Introverts I’ve Known

January 3, 2007

Everyone is different. That seems so obvious that it doesn’t even need to be said. The thing is, you have to try to live with the differences, even celebrate them. Trying to make everyone think and act like you do is going to end up in one very boring world.

I feel that I’m extremely fortunate to have an extrovert for a best friend — N. N and I have known each other for nearly nine years, and we’ve often wondered ourselves how we get along so well. We’re pretty far apart on the introvert-extrovert scale. But it works — probably because, over time, we’ve learned to live with the way we are and not try to change each other.

I used to work with someone, B, who was an extreme introvert. She also had a pretty big ego. All I can say is that big introvert combined with big ego is a very weird combination. My job required managing her and others in project teams. Unfortunately, B wanted everyone to act the way she did. She didn’t like having to answer a direct question (she wanted time to think about the answer first); she certainly didn’t want to be confronted by anyone about anything (although even an innocuous question seemed like an interrogation to her); she always thought everyone was yelling at her; and she actually thought that those around her needed to change their ways to accomodate her style of working.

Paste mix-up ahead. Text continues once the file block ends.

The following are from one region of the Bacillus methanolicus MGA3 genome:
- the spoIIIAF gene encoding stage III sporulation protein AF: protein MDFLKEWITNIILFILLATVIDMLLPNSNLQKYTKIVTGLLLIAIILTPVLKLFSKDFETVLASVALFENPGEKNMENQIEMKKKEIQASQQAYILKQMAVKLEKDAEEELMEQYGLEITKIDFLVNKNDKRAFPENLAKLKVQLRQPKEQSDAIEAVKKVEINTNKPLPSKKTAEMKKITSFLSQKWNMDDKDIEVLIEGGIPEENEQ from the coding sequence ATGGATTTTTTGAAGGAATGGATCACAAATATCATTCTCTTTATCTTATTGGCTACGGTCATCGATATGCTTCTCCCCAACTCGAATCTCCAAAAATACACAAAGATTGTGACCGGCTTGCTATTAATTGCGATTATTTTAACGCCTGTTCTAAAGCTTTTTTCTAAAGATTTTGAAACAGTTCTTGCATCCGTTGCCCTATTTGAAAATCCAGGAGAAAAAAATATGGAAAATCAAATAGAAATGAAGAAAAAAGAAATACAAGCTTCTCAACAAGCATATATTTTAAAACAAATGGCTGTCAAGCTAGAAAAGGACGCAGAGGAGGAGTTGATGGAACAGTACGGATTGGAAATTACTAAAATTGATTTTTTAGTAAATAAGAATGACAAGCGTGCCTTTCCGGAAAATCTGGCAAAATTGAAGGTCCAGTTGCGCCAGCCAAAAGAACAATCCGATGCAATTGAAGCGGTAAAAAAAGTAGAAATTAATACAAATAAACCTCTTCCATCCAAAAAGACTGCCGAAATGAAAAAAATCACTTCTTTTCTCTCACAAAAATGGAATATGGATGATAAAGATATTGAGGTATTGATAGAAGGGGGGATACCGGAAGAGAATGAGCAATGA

First of all, that’s never going to happen. You can’t change a person’s inherent nature. Second, her take on reality was seriously skewed by her own introvertedness. She simply could not come out of herself enough to realize that other ways of relating to people were not only acceptable, but often preferable. She spent lots and lots of time complaining about co-workers she didn’t like and spent a lot of time lobbying senior managers to make everyone be “nice” to her. And it was all such a waste of time. It wouldn’t have been easy for her to change, but it might have helped her to grow as a person. And she would have been much less disliked (okay, often hated) by many of her co-workers. B actually did have a lot to offer; she had a lot of great skills and knowledge. But making progress on any project she was on often turned into sheer torture.

I know I’m an introvert and I accept it. I do not expect others to change, only to understand me and where I’m coming from. It’s a win/win situation if we can all do that. I think maybe just a little bit of N’s nature has rubbed off on me and I’m glad it has. What a great gift for an introvert to have an extrovert for a best friend!